Wrap-up video of our 24h of adventures at a sizzling hot Dam Square in Amsterdam. We launched 22 weather balloons to research the urban climate and the effects of urban design that can help improve the city's climate resilience.

The weather balloons measure to what height the heat in the city differs measurably from the temperatures outside the city, also known as the 'urban heat island'. Measurements of the urban climate are normally carried out from the ground, via weathers stations on street level or on building roofs. Releasing weather balloons in the city is unique. The last time vertical observations in the urban environment were collected was by helicopter, more than 50 years ago in New York. Then a helicopter was used for this purpose.

Launching the first balloon at Dam Square

by Sacha Stolp - City of Amsterdam

Launching the first balloon at Dam Square

by Sacha Stolp - City of Amsterdam

Launching the first balloon at Dam Square

Bert Heusinkveld explains the young and curious bystanders more about what is being measured and where the balloon travels.

Launching the first balloon at Dam Square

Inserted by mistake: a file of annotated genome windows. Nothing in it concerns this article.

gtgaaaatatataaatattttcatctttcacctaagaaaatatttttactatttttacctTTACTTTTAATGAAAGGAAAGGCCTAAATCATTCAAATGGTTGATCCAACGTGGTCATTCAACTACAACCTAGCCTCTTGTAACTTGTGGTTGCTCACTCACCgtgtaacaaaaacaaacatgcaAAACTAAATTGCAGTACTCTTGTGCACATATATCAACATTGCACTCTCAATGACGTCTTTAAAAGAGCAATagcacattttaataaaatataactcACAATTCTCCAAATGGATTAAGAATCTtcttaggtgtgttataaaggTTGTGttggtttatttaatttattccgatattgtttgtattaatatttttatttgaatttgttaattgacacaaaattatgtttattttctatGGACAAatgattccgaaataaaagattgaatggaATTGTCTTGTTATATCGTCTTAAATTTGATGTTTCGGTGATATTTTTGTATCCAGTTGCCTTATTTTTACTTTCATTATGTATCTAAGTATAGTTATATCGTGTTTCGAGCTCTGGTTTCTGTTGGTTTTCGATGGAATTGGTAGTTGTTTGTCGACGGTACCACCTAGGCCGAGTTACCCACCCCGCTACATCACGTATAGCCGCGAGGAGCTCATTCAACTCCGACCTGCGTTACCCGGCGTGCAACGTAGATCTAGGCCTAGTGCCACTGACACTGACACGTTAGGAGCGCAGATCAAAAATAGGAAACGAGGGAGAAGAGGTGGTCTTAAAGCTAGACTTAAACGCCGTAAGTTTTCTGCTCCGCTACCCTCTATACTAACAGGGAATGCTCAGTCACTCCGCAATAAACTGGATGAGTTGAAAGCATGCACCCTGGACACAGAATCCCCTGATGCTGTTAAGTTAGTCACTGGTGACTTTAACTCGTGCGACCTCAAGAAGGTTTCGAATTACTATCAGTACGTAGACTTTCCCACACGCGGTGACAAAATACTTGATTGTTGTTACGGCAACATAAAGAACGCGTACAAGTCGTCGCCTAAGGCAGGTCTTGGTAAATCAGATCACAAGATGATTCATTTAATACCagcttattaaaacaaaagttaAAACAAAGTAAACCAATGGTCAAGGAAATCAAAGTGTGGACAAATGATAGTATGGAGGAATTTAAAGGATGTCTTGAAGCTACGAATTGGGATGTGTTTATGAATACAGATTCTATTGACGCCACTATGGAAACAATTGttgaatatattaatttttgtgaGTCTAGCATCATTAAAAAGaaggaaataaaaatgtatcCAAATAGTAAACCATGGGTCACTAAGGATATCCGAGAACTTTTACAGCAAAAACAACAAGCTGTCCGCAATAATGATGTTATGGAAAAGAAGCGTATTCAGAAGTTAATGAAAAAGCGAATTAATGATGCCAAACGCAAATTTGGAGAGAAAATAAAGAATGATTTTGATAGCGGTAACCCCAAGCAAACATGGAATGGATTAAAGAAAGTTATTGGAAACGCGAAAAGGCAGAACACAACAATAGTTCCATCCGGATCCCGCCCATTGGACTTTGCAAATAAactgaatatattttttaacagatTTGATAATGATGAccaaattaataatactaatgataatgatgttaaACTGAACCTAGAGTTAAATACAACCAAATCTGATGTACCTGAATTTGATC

Bert Heusinkveld explains the young and curious bystanders more about what is being measured and where the balloon travels.

“In the scientific literature this 50 year old research is still used as the point of reference. With these measurements we are going to write a piece of Amsterdam history in the meteorological field”

Gert-Jan Steeneveld

The main goal of the researchers is to find out to what height the urban heat island extends. Parallel to the measurements above the Amsterdam city centre, measurements are also taken from a rural area just outside Amsterdam. The researchers aim to identify the crossover point: the altitude in the atmosphere at which the city's heat island is no longer noticeable and the temperature is equal to the temperature of the rural area. This research adds these vertical measurements to the observations of the weather stations in the city, in order to create a better understanding of the urban weather model.

Researching the urban climate

Releasing weather balloons from Dam Square

Researching the urban climate

Releasing weather balloons from Dam Square

Researching the urban climate

Releasing weather balloons from Dam Square

Why is understanding the urban climate important?
As a result of climate change, heat is causing more and more pressure on cities. In addition, due to the ever increasing urbanization, a growing number of inhabitants of these cities are exposed to the impact of this heat. In the city, heat is trapped in stones, roads and buildings, and the city itself produces a lot of heat.

“It is often underestimated how much impact heat stress has on, for example, the vitality and productivity of inhabitants. Understanding the urban climate and the predictability of a city's weather profile is therefore becoming increasingly important”

Gerben Mol

Program Developer Climate Resilient Cities

The urban heat research on the Dam